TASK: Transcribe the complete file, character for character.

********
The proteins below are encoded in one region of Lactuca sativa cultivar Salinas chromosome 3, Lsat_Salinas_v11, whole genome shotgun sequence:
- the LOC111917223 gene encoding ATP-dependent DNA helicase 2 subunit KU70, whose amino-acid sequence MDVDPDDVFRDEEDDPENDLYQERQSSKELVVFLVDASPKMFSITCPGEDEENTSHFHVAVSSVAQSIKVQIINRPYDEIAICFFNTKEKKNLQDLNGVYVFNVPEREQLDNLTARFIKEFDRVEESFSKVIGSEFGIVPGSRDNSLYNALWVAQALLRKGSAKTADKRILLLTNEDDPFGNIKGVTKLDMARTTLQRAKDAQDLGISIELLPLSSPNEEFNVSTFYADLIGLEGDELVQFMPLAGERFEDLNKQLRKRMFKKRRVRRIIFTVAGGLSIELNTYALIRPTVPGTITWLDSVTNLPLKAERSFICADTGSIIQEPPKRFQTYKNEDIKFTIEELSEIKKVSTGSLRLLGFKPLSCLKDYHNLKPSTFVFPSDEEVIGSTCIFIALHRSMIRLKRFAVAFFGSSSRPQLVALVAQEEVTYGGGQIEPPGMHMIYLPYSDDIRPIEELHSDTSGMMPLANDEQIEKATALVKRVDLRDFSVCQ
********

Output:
The proteins below are encoded in one region of Lactuca sativa cultivar Salinas chromosome 3, Lsat_Salinas_v11, whole genome shotgun sequence:
- the LOC111917223 gene encoding ATP-dependent DNA helicase 2 subunit KU70, whose amino-acid sequence MDVDPDDVFRDEEDDPENDLYQERQSSKELVVFLVDASPKMFSITCPGEDEENTSHFHVAVSSVAQSIKVQIINRPYDEIAICFFNTKEKKNLQDLNGVYVFNVPEREQLDNLTARFIKEFDRVEESFSKVIGSEFGIVPGSRDNSLYNALWVAQALLRKGSAKTADKRILLLTNEDDPFGNIKGVTKLDMARTTLQRAKDAQDLGISIELLPLSSPNEEFNVSTFYADLIGLEGDELVQFMPLAGERFEDLNKQLRKRMFKKRRVRRIIFTVAGGLSIELNTYALIRPTVPGTITWLDSVTNLPLKAERSFICADTGSIIQEPPKRFQTYKNEDIKFTIEELSEIKKVSTGSLRLLGFKPLSCLKDYHNLKPSTFVFPSDEEVIGSTCIFIALHRSMIRLKRFAVAFFGSSSRPQLVALVAQEEVTYGGGQIEPPGMHMIYLPYSDDIRPIEELHSDTSGMMPLANDEQIEKATALVKRVDLRDFSVCQ